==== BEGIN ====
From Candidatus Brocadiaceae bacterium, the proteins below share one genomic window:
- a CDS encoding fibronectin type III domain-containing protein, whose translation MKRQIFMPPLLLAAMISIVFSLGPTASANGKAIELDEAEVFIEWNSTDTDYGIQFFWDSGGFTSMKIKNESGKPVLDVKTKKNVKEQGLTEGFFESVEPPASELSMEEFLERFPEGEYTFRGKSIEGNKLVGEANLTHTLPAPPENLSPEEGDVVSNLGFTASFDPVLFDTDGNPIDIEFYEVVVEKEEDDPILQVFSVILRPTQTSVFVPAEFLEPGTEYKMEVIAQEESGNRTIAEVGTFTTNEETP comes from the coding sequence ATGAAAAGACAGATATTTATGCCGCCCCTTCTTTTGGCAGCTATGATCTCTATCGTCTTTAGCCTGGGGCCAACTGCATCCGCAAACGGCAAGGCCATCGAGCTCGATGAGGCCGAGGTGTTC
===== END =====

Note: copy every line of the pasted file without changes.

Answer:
From Candidatus Brocadiaceae bacterium, the proteins below share one genomic window:
- a CDS encoding fibronectin type III domain-containing protein, whose translation MKRQIFMPPLLLAAMISIVFSLGPTASANGKAIELDEAEVFIEWNSTDTDYGIQFFWDSGGFTSMKIKNESGKPVLDVKTKKNVKEQGLTEGFFESVEPPASELSMEEFLERFPEGEYTFRGKSIEGNKLVGEANLTHTLPAPPENLSPEEGDVVSNLGFTASFDPVLFDTDGNPIDIEFYEVVVEKEEDDPILQVFSVILRPTQTSVFVPAEFLEPGTEYKMEVIAQEESGNRTIAEVGTFTTNEETP comes from the coding sequence ATGAAAAGACAGATATTTATGCCGCCCCTTCTTTTGGCAGCTATGATCTCTATCGTCTTTAGCCTGGGGCCAACTGCATCCGCAAACGGCAAGGCCATCGAGCTCGATGAGGCCGAGGTGTTC